|[an error occurred while processing this directive]||
N.H. bishop says he often didn't report abuse to civil authorities
By J.M. Hirsch, Associated Press, 07/08/02
CONCORD, N.H. -- Bishop John B. McCormack admitted under oath he twice dismissed mounting evidence that two priests had sexually abused children because the alleged molesters told him they'd done nothing wrong.
McCormack, who was Cardinal Bernard Law's deputy in the Boston Archdiocese at the time, also acknowledged there were several times he didn't report suspicions of abuse by priests to civil authorities but noted he was not legally bound to do so.
McCormack was questioned in Manchester on June 4 as part of a Massachusetts lawsuit by three men who say they were molested by the Rev. Paul Shanley in the 1980s. They accuse top church officials in Boston at the time, including McCormack, of failing to stop the abuse.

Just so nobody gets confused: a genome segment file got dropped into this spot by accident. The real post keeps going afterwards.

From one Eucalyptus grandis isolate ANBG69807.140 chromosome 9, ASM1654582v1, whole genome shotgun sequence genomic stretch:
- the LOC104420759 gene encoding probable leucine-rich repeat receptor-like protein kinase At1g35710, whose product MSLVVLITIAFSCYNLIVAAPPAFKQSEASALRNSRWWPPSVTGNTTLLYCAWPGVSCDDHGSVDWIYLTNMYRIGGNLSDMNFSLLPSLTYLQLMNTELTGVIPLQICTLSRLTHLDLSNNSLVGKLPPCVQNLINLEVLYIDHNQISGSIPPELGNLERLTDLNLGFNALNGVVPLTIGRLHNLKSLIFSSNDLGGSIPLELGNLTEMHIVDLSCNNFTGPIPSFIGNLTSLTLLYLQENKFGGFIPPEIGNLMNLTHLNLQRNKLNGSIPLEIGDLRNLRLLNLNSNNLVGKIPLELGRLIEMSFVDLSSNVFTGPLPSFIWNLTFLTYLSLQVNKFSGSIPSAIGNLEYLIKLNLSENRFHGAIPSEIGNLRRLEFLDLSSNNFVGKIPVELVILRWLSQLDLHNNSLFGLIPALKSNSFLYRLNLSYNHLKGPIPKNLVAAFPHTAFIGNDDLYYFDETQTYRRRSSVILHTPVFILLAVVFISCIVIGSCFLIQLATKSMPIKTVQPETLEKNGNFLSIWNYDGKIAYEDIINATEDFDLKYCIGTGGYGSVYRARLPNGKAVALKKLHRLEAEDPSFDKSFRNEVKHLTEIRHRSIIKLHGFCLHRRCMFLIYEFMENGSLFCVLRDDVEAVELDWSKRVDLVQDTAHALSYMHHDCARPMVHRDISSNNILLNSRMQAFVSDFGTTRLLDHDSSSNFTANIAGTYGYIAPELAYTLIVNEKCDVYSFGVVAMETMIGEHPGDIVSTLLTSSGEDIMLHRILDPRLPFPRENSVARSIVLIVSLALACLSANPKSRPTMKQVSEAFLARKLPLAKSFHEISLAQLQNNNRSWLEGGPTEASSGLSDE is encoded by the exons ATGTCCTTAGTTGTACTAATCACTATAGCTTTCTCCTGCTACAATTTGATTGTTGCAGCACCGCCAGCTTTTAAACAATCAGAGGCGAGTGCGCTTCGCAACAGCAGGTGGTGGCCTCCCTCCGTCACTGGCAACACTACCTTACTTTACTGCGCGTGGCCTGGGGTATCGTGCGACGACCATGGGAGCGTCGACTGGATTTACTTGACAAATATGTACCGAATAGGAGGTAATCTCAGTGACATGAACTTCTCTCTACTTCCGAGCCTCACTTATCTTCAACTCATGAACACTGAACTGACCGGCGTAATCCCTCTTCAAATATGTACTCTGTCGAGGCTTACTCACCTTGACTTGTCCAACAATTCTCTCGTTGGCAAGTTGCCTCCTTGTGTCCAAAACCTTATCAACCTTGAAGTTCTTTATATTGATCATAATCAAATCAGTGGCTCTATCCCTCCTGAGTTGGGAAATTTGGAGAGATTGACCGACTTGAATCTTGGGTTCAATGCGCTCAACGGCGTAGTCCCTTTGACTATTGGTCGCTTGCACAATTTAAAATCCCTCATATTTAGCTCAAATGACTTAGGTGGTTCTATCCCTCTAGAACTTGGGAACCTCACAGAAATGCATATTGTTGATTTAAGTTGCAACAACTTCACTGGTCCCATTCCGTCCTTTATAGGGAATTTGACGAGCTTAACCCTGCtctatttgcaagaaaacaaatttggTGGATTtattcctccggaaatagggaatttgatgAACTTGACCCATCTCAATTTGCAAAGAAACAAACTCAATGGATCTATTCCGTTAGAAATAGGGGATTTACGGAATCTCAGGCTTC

At least twice, McCormack said, he dismissed concerns based on priests' denials, according to a transcript of his sworn testimony provided to The Associated Press by Massachusetts sources. The transcript has not been made public.
One 1991 allegation was against the Rev. Ronald Paquin, who had been removed from active ministry the year before based on allegations that he molested two boys while assigned to St. John's church in Haverhill, Mass.
The new allegation, made by another priest, was that Paquin was "romancing" a teen-age boy he met in Haverhill before being put on leave.
In the deposition, lawyer Roderick MacLeish asked McCormack why he did not alert child welfare authorities, even though the year before he had received credible allegations that Paquin had abused the other two boys.